|Photograph: Richard Saker for the Observer|
"One of the main reasons for taking the role was because it was so moving and honest," says Pearson over a lunch of fish and chips in a south London cafe. "For me, the film is about what the world looks like without knowledge and without prejudice. It's about seeing the world through alien eyes, I guess."
More importantly, Under the Skin gave Pearson an opportunity to challenge what he sees as the stigma surrounding representations of disfigurement on screen. "There's a lot of fear around the unknown. If I can try to be as normal as possible and show there's nothing to fear – either on film or day to day, going round the corner to go shopping for milk – then the more people see it in wider society, the less stigma there is. If I just sit at home and mope, hugging the dog and crying, nothing's going to change."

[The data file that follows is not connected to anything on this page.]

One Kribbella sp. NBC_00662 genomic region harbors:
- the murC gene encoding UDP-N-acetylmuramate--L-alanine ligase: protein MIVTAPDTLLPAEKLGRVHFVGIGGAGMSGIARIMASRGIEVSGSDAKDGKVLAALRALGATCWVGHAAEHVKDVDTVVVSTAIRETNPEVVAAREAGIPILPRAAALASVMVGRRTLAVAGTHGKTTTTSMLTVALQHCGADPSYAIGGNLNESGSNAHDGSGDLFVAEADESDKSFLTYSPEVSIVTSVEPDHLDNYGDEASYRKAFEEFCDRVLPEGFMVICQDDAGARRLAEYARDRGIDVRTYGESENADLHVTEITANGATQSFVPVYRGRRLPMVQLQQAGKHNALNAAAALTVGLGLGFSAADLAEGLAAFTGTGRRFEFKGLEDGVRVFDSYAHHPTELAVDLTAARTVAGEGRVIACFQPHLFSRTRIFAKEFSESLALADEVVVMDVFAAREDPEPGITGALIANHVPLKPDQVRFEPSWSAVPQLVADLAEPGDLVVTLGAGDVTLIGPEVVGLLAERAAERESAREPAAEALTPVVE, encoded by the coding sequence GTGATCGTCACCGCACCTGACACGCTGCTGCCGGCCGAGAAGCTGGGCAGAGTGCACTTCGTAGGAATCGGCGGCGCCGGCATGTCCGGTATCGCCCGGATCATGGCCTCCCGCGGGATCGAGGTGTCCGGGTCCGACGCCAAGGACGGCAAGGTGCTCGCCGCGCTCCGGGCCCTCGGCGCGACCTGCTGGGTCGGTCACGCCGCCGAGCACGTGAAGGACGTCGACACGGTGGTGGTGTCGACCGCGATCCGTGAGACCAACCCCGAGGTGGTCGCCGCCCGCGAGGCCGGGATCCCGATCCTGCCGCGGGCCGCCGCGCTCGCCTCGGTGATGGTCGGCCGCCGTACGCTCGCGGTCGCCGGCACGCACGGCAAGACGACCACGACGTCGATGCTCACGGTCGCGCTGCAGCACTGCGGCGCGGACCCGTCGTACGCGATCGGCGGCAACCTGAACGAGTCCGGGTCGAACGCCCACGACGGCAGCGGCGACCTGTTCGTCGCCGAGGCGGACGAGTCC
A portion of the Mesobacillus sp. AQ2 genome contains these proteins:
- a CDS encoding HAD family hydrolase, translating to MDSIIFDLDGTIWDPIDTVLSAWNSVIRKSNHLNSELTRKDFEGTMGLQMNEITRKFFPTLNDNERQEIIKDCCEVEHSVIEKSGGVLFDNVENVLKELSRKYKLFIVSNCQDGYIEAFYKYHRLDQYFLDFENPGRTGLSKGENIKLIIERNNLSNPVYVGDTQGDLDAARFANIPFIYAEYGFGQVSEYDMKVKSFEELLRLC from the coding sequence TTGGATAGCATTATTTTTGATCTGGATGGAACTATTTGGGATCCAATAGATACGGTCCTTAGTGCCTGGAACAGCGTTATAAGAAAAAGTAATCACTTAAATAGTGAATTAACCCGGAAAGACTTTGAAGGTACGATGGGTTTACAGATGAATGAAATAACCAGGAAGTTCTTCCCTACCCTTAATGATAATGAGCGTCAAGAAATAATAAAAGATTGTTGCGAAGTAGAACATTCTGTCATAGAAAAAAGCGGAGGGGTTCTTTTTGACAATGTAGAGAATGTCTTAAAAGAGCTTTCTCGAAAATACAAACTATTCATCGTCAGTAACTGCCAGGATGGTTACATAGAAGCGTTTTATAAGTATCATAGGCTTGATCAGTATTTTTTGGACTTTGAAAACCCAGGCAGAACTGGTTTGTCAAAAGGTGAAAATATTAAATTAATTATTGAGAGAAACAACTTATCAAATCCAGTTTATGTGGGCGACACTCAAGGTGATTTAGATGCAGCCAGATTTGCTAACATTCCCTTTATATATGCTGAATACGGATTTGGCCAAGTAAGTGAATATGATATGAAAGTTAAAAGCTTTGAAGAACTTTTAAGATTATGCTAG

He points out that facial imperfections are often used as shorthand for evil in films, whether it be Blofeld's eye scar in James Bond or the villain in Disney's recent adaptation of The Lone Ranger, whose face was severely scarred and who was given what appeared to be a cleft palate in makeup. "It's always used very lazily," explains Pearson. "In an ideal world, actors with conditions would play the characters with these same conditions, but that's a way off. Instead, film-makers tend to get a generic, 'normal' actor and use prosthetics. If they'd got Adam Sandler and blacked him up to play Nelson Mandela, there would have been an uproar ... but with scars and stuff, it seems like people are cool with that."
Source: "How Scarlett Johansson helped me challenge disfigurement stigma" by Elizabeth Day